“Above the boat” (from A Book of Luminous Things, ed. Czeslaw Milosz)
Kikaku (trans. Lucien Stryk & Takashi Ikemoto)
Above the boat,
of wild geese.
Milosz: “In Japanese haiku there are often flashes, or glimpses, and things appear like lightning, or as if in the light of a flare: epiphanies of a landscape.”
I can imagine the speaker in the boat lying around lazily in the summer, trying to be comfortable. But this might also be fall and the geese are migrating. For a second, maybe the thought: “What is that?” It’s hard to confuse the bellies with clouds, very hard, but the funny thing is how the malleability of clouds points to our confusion of what’s above. It doesn’t matter that we know bellies aren’t clouds and don’t see them as clouds. What matters is that we may not recognize objects for what they are.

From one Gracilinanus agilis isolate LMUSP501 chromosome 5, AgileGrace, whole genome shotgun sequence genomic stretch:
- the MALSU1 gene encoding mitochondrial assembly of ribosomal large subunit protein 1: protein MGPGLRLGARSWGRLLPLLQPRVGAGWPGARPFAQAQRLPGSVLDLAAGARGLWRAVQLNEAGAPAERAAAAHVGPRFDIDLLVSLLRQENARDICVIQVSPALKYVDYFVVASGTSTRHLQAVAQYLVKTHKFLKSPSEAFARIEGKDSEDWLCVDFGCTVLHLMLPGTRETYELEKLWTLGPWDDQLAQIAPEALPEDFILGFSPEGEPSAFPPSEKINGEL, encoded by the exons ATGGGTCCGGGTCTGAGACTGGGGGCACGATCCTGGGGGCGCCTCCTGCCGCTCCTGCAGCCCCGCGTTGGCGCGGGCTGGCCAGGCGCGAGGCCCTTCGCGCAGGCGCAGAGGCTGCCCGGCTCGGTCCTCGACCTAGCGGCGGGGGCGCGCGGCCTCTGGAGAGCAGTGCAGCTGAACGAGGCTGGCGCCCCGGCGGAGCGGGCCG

We’re in the boat and the geese are flying no matter what. We see their bellies. Fall or summer, our appetites are central. What I’m wondering about is how we’re stuck and not stuck with our appetites.
You can see the clouds and imagine. Even confusion is an imaginative act. Does that reduce to just seeing your own appetites? Not that we would eat geese, but we will sleep in the boat or fish. What is above either reflects our reality or is something altogether different, flying as it will. Our own movement seems rather limited.
And yet we did imagine; we did it with earthy, dirty objects. We didn’t need the blank canvas of a clear blue sky or objects that changed shape. All we needed was to glimpse something, to put the reality we are in together.